19th Maccabiah opens in Jerusalem

Published on Thursday, 18 July 2013 by Marina Rozhansky

19th Maccabiah opens in Jerusalem
The Maccabiah - "the Jewish Olympics" as they are often called - takes place every four years in Israel, emphasizing the centrality of the State of Israel in the life of the Jewish people.

The opening ceremony of the19th Maccabiah, with 9,000 athletes from 78 countries, will open at Jerusalem's renovated Teddy Stadium on Thursday, July 18.

Athletes will compete in 42 different sports, including seven added to the 19th Maccabiah: Archery, ice hockey, handball, shooting, open water swimming, bridge and badminton. The Paralympic events will include tennis, table tennis, cycling, swimming and wheelchair basketball.

The Maccabiah - "the Jewish Olympics" as they are often called - takes place every four years in Israel, emphasizing the centrality of the State of Israel in the life of the Jewish people. It is the world’s largest Jewish athletic competition and the third largest sporting event worldwide, after the Olympics and the World Student Games.

In addition to being competitive, the sports competitions are also dedicated to the values of fair play, mutual respect, victory of body, intellect, and the pursuit of excellence.

History of the games

The Maccabi movement, established in Europe at the beginning of the 20th century, first organized Jewish sporting endeavor. By 1914 there were over 100 Maccabi and other clubs across Europe, and the largest of these clubs - Hakoah of Vienna, Bar Kochba of Berlin, M.T.K. of Budapest and Hagibor of Prague - produced some of the continent's most outstanding teams, including soccer sides that played in their country's top divisions.
In 1932 the first Maccabiah, the international Jewish Olympics, sanctioned by the International Olympic Committee, were held in what was then Palestine. The games were opened by Tel Aviv Mayor Meir Dizengoff, who rode through the streets of Tel Aviv on a white horse. The opening ceremony witnessed the release of 120 carrier pigeons, 10 pigeons for each of the 12 tribes of Israel, whose mission was to send to the world news of the opening of the first Maccabiah games. Almost 400 athletes from 18 countries participated, including over 60 athletes from Arab countries such as Syria and Egypt.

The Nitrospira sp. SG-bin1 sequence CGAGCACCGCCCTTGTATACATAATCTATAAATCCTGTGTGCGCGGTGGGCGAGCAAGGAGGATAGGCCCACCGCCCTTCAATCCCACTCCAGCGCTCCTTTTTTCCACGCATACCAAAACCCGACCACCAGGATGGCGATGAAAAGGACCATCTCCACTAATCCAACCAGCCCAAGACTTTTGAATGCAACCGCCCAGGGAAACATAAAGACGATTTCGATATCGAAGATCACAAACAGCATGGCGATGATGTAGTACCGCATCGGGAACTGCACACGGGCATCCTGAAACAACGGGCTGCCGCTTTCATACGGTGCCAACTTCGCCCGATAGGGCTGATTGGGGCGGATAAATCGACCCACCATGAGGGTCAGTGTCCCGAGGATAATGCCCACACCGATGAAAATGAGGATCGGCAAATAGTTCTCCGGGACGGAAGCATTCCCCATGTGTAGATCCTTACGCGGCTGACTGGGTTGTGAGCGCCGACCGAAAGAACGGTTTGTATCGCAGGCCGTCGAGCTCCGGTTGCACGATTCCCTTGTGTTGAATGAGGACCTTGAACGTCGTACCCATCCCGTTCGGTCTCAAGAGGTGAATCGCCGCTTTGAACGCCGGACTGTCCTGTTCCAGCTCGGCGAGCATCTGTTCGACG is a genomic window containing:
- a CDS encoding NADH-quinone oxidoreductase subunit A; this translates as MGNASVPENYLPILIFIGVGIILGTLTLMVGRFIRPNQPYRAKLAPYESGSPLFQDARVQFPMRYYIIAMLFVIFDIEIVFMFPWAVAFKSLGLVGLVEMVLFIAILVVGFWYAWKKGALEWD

The second Maccabiah took place in 1935 with similar participation. Many athletes stayed in the country, preferring not to return to a Europe threatened by the Nazis.

In 1950, after World War II, the Maccabiah Games resumed with the 3rd Maccabiah Games, this time in the independent State of Israel. Twenty countries sent a total of 800 athletes. The opening parade and track and field events were held in the new 50,000-spectator stadium in Ramat Gan, a suburb of Tel Aviv. Israeli President Chaim Weizmann opened the Games, and Prime Minister David Ben-Gurion told the competitors: “Existence in our ancestral home requires physical might no less than intellectual excellence.”

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